A new service lets engineers and orthopedic surgeons design and 3D print highly accurate, patient-specific, orthopedic medical implants made of metal -- without owning a 3D printer. Using free, downloadable software, users can import ASCII and binary .STL files, design the implant, and send an encrypted design file to a third-party manufacturer. The implant is then printed using EOS's direct metal laser sintering 3D printing process, and shipped to the customer.
The Within Medical service combines EOS's technology with London-based Within Technologies' Within Medical software and the expertise of contract manufacturer C&A Tool, which acts as a service provider, EOS field marketing manager Jessica Nehro told Design News, in an interview. C&A Tool is the only manufacturer licensed to use the Within software in North America, Siavash Mahdavi, director of Within Technologies, told us. "We have three manufacturers in Europe, and we're looking to expand in Asia as well," he said.
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Finger implants can be made out of cobalt chrome or titanium using EOS direct metal laser sintering (DMLS) 3D printers. Using free Within Medical software, these implants can be designed to allow varying levels of porosity, which encourage bone ingrowth into the implant's structure.
(Source: Within Technologies)
The idea for the service starts with the fact that 3D printing is ideal for creating customized orthopedic implants with porous metallic structures, instead of the lengthy process required to create different surface textures with traditional medical manufacturing, and the limitation of standard sizes. Last January at the MD&M West show, EOS of North America's director Andrew Snow told us that 30 percent of the 3D printing business is in medical applications, and one of the biggest is titanium implants. These make use of optimized lattice structures and rough surfaces that speed bone growth integration. As we reported then, Snow told us that costs were diving. As an example, in 20 hours, 18 titanium acetabular cups made by Within Technologies using EOS systems can be printed for only $70 each, including capital equipment depreciation.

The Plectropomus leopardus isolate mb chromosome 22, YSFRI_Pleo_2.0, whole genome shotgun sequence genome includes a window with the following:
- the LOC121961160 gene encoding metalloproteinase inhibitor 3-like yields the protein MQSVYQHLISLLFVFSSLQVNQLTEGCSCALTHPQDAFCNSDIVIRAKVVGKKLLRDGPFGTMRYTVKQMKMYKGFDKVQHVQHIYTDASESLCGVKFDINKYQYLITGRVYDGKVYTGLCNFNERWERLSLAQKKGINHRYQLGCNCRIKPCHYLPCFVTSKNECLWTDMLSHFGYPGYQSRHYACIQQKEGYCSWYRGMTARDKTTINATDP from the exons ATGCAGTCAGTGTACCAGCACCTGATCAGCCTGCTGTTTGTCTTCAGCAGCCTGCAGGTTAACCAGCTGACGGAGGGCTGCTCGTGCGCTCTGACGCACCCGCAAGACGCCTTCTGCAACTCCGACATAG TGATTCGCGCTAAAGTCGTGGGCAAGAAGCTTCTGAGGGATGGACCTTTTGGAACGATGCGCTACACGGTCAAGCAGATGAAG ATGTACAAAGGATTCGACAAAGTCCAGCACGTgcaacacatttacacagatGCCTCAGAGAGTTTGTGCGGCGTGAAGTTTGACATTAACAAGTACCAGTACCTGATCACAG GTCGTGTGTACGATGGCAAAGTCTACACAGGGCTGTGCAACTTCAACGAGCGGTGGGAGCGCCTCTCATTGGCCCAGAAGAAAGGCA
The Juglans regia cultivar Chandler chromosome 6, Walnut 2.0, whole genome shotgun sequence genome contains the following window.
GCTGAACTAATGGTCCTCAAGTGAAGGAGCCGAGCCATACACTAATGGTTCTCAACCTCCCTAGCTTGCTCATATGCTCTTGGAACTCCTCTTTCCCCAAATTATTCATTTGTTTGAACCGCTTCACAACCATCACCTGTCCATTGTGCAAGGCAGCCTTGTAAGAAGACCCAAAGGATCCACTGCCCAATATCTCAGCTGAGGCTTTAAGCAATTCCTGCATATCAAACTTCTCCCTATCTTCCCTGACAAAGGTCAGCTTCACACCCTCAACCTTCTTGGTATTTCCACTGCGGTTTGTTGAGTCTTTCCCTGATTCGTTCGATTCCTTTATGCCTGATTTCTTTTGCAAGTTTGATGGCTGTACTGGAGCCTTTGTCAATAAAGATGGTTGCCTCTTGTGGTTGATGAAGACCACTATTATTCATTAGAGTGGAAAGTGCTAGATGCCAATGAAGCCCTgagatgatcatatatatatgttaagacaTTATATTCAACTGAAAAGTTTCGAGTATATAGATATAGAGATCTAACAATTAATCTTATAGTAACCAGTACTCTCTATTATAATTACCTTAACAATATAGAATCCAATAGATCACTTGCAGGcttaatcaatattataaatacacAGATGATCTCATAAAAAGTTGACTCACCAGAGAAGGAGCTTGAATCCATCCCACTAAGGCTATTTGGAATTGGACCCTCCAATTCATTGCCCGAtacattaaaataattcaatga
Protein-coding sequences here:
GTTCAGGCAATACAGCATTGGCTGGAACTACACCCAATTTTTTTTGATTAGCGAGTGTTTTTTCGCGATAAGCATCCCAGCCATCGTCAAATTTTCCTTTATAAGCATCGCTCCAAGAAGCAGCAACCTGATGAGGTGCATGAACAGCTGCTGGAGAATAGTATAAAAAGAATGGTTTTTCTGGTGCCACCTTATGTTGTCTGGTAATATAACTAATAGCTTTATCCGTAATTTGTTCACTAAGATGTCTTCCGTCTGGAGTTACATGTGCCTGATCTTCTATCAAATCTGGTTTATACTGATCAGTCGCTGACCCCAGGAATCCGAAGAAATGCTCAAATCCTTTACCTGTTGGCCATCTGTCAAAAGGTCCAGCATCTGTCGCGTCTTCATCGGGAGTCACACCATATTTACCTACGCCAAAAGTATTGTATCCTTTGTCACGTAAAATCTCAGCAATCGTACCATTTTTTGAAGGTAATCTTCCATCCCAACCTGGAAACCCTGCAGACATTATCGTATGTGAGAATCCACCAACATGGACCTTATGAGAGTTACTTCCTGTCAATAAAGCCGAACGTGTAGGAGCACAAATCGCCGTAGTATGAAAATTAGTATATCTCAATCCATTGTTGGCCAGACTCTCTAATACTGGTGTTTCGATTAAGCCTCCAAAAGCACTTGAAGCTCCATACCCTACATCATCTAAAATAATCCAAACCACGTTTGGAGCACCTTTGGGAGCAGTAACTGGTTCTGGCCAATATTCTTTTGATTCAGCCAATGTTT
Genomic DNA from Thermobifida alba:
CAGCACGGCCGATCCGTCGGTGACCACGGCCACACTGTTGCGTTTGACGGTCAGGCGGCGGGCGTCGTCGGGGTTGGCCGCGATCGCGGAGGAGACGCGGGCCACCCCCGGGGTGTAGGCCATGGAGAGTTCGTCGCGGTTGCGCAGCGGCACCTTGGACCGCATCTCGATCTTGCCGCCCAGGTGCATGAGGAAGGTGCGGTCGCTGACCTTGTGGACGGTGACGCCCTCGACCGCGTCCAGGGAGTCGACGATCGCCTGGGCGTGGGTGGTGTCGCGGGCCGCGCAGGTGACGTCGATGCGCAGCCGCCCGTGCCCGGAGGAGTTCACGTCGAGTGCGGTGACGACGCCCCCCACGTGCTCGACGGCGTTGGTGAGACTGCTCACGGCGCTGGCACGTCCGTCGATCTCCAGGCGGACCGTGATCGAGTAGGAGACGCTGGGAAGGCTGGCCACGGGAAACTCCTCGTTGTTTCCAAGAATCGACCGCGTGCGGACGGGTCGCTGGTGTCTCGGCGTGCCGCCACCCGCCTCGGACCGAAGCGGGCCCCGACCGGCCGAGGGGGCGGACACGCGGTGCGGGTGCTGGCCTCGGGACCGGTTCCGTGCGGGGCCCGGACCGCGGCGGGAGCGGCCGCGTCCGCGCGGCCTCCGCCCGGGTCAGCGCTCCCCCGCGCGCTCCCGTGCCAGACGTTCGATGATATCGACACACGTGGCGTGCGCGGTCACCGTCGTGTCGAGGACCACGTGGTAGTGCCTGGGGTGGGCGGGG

But generating those optimized lattice structures is not a simple operation. "One advantage of additive manufacturing [AM] is it allows you to create a porous coating and solid substrate in one piece," Mahdavi told us. "The software can simplify this; it allows you to coat surfaces with porous coatings." This metallic foam is made of a series of struts, each only about 200 microns in diameter, with thousands of separate struts in a typical hip implant. There is software that generates lattice structures, but Within's is the first that's built from the ground up for designing orthopedic implants that will be created with AM.
The software also allows the design engineer or surgeon to control the amount of surface roughness, as well as pore size distribution, thickness, and densities, said Mahdavi. It's also possible to optimize the structure to the loading conditions of implants, varying the stiffness of some areas versus others. The Within Medical software is already in use at 300 companies, from boutique orthopedic companies to larger OEMs. (Watch a tutorial video showing a trabecular cup being designed with the software here.)
For those without direct access to a high-end EOS printer and machining facilities, C&A Tool acts not only as a printing service but also provides tooling and engineering services. The company has six EOS DMLS systems, including both the EOSINT M 270 and the M 280. These print biocompatible materials, such as stainless-steel alloys, cobalt-chrome, and medical-grade titanium, John Halverson, C&A's medical business unit manager, told us. "We also have six years of experience in 3D printing with metals, and are a subtractive manufacturing facility," he said. "We combine AM from EOS with the porous structures created by Within software and secondary processes to make a complete implant going out the door. That includes machining for tolerances or finishes on non-Within surfaces."
The software's file encryption format allows the OEM manufacturer to have more security over the IP they are generating, said Mahdavi. The file's metadata is trackable regarding where parts are being built and how many. This gives OEMs more control over the digital part before it's manufactured, which aids them in navigating the FDA approval process. Although C&A Tool has been licensed to view the file, its employees can't see the formulas used to build the structure, such as strut and pore size.